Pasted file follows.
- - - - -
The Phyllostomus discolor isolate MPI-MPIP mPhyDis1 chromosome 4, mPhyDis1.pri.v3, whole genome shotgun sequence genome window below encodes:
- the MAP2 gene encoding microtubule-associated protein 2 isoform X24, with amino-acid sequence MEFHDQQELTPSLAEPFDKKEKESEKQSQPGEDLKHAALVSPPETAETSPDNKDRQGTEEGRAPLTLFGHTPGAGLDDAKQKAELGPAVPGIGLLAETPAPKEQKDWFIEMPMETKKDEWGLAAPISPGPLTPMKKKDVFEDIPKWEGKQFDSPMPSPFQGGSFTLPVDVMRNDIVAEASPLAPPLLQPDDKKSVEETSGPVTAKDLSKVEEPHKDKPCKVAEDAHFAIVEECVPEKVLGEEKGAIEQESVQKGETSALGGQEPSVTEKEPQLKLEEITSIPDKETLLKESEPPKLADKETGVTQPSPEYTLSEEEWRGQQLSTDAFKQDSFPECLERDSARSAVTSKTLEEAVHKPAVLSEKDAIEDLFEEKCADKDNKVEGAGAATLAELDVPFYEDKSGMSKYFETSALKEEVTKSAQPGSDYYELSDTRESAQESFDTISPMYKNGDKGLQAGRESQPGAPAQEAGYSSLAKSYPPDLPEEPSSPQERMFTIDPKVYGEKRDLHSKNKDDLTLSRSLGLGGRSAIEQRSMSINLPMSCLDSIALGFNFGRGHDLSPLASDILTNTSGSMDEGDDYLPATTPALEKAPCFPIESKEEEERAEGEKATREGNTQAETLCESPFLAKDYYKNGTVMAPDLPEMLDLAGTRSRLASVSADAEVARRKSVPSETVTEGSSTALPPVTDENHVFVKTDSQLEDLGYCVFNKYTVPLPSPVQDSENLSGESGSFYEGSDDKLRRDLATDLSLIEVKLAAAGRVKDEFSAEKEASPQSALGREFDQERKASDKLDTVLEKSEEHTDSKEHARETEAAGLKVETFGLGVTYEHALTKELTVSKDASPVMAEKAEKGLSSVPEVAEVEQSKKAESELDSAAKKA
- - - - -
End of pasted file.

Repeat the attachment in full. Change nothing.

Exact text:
The Phyllostomus discolor isolate MPI-MPIP mPhyDis1 chromosome 4, mPhyDis1.pri.v3, whole genome shotgun sequence genome window below encodes:
- the MAP2 gene encoding microtubule-associated protein 2 isoform X24, with amino-acid sequence MEFHDQQELTPSLAEPFDKKEKESEKQSQPGEDLKHAALVSPPETAETSPDNKDRQGTEEGRAPLTLFGHTPGAGLDDAKQKAELGPAVPGIGLLAETPAPKEQKDWFIEMPMETKKDEWGLAAPISPGPLTPMKKKDVFEDIPKWEGKQFDSPMPSPFQGGSFTLPVDVMRNDIVAEASPLAPPLLQPDDKKSVEETSGPVTAKDLSKVEEPHKDKPCKVAEDAHFAIVEECVPEKVLGEEKGAIEQESVQKGETSALGGQEPSVTEKEPQLKLEEITSIPDKETLLKESEPPKLADKETGVTQPSPEYTLSEEEWRGQQLSTDAFKQDSFPECLERDSARSAVTSKTLEEAVHKPAVLSEKDAIEDLFEEKCADKDNKVEGAGAATLAELDVPFYEDKSGMSKYFETSALKEEVTKSAQPGSDYYELSDTRESAQESFDTISPMYKNGDKGLQAGRESQPGAPAQEAGYSSLAKSYPPDLPEEPSSPQERMFTIDPKVYGEKRDLHSKNKDDLTLSRSLGLGGRSAIEQRSMSINLPMSCLDSIALGFNFGRGHDLSPLASDILTNTSGSMDEGDDYLPATTPALEKAPCFPIESKEEEERAEGEKATREGNTQAETLCESPFLAKDYYKNGTVMAPDLPEMLDLAGTRSRLASVSADAEVARRKSVPSETVTEGSSTALPPVTDENHVFVKTDSQLEDLGYCVFNKYTVPLPSPVQDSENLSGESGSFYEGSDDKLRRDLATDLSLIEVKLAAAGRVKDEFSAEKEASPQSALGREFDQERKASDKLDTVLEKSEEHTDSKEHARETEAAGLKVETFGLGVTYEHALTKELTVSKDASPVMAEKAEKGLSSVPEVAEVEQSKKAESELDSAAKKA